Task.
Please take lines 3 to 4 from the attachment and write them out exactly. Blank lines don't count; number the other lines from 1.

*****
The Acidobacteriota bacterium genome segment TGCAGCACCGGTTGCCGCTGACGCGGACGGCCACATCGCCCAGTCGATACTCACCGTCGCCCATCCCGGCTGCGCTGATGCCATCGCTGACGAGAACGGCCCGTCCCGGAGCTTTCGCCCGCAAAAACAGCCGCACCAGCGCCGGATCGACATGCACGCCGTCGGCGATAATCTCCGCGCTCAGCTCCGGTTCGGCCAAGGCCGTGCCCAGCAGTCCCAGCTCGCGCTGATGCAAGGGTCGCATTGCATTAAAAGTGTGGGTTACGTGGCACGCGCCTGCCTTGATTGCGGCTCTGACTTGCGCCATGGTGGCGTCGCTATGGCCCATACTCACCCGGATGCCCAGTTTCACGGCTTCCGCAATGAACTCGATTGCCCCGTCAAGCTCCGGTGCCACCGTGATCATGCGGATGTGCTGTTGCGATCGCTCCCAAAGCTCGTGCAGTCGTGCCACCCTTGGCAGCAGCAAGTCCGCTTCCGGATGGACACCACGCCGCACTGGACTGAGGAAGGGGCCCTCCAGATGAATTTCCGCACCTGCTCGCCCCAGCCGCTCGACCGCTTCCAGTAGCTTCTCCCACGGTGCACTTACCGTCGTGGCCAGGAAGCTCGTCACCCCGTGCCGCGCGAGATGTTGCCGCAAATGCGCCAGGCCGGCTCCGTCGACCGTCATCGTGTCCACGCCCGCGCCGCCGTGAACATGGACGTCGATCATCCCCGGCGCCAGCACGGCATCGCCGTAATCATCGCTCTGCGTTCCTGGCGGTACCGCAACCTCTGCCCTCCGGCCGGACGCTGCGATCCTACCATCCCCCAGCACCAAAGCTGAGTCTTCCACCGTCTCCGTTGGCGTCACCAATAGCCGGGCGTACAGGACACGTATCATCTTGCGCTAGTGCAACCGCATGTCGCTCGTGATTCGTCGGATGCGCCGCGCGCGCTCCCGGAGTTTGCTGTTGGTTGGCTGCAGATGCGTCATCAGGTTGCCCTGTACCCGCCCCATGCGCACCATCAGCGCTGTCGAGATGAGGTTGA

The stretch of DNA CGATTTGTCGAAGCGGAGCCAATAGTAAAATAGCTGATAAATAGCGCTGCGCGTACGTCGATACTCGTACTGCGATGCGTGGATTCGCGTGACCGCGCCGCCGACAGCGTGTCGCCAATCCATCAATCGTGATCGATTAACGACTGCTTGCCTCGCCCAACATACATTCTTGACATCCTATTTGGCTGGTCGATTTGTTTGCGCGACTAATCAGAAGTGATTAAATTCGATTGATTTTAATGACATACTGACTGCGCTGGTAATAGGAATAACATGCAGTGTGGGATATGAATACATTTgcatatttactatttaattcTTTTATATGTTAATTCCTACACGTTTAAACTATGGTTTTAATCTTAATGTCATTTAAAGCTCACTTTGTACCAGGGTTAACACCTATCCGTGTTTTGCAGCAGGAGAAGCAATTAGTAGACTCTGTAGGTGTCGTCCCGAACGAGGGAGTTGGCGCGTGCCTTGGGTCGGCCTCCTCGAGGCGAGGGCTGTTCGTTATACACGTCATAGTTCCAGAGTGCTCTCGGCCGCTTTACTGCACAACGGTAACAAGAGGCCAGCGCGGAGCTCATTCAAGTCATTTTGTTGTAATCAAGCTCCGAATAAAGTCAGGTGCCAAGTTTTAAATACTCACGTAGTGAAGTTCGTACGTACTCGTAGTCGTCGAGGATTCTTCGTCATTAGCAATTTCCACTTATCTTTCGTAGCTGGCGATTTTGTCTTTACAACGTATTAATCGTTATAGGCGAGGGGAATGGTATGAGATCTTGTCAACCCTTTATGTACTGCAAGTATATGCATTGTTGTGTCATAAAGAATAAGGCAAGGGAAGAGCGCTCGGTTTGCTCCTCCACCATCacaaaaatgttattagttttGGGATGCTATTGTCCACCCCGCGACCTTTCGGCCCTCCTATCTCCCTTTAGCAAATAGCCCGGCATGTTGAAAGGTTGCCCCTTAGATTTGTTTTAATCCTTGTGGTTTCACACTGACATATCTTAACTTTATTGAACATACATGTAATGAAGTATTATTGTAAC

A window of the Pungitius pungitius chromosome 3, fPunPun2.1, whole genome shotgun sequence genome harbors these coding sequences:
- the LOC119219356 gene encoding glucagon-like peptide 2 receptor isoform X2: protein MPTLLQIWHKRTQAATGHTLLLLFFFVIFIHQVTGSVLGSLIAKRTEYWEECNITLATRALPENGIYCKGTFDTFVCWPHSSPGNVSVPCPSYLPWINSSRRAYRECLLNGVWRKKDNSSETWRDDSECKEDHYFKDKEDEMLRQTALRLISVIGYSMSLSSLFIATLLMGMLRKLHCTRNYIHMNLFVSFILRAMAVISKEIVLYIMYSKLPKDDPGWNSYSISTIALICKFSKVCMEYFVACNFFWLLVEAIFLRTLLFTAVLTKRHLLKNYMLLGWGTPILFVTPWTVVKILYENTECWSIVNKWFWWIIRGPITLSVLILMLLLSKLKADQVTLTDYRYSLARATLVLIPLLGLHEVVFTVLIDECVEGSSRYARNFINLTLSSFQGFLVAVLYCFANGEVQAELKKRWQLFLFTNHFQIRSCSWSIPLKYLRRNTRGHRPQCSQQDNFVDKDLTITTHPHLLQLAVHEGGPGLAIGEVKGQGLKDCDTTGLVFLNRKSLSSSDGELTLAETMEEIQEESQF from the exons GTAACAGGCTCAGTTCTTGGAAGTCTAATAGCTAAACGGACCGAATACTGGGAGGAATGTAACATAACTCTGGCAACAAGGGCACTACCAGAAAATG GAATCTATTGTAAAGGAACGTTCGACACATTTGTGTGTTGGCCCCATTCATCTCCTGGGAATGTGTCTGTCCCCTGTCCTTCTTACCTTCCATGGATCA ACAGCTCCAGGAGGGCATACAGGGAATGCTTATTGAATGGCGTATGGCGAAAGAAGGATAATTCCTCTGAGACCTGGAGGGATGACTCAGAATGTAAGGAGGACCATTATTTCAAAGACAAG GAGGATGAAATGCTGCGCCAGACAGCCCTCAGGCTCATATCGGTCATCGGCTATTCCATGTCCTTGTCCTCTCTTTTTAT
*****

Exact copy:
A window of the Pungitius pungitius chromosome 3, fPunPun2.1, whole genome shotgun sequence genome harbors these coding sequences:
- the LOC119219356 gene encoding glucagon-like peptide 2 receptor isoform X2: protein MPTLLQIWHKRTQAATGHTLLLLFFFVIFIHQVTGSVLGSLIAKRTEYWEECNITLATRALPENGIYCKGTFDTFVCWPHSSPGNVSVPCPSYLPWINSSRRAYRECLLNGVWRKKDNSSETWRDDSECKEDHYFKDKEDEMLRQTALRLISVIGYSMSLSSLFIATLLMGMLRKLHCTRNYIHMNLFVSFILRAMAVISKEIVLYIMYSKLPKDDPGWNSYSISTIALICKFSKVCMEYFVACNFFWLLVEAIFLRTLLFTAVLTKRHLLKNYMLLGWGTPILFVTPWTVVKILYENTECWSIVNKWFWWIIRGPITLSVLILMLLLSKLKADQVTLTDYRYSLARATLVLIPLLGLHEVVFTVLIDECVEGSSRYARNFINLTLSSFQGFLVAVLYCFANGEVQAELKKRWQLFLFTNHFQIRSCSWSIPLKYLRRNTRGHRPQCSQQDNFVDKDLTITTHPHLLQLAVHEGGPGLAIGEVKGQGLKDCDTTGLVFLNRKSLSSSDGELTLAETMEEIQEESQF from the exons GTAACAGGCTCAGTTCTTGGAAGTCTAATAGCTAAACGGACCGAATACTGGGAGGAATGTAACATAACTCTGGCAACAAGGGCACTACCAGAAAATG GAATCTATTGTAAAGGAACGTTCGACACATTTGTGTGTTGGCCCCATTCATCTCCTGGGAATGTGTCTGTCCCCTGTCCTTCTTACCTTCCATGGATCA ACAGCTCCAGGAGGGCATACAGGGAATGCTTATTGAATGGCGTATGGCGAAAGAAGGATAATTCCTCTGAGACCTGGAGGGATGACTCAGAATGTAAGGAGGACCATTATTTCAAAGACAAG GAGGATGAAATGCTGCGCCAGACAGCCCTCAGGCTCATATCGGTCATCGGCTATTCCATGTCCTTGTCCTCTCTTTTTAT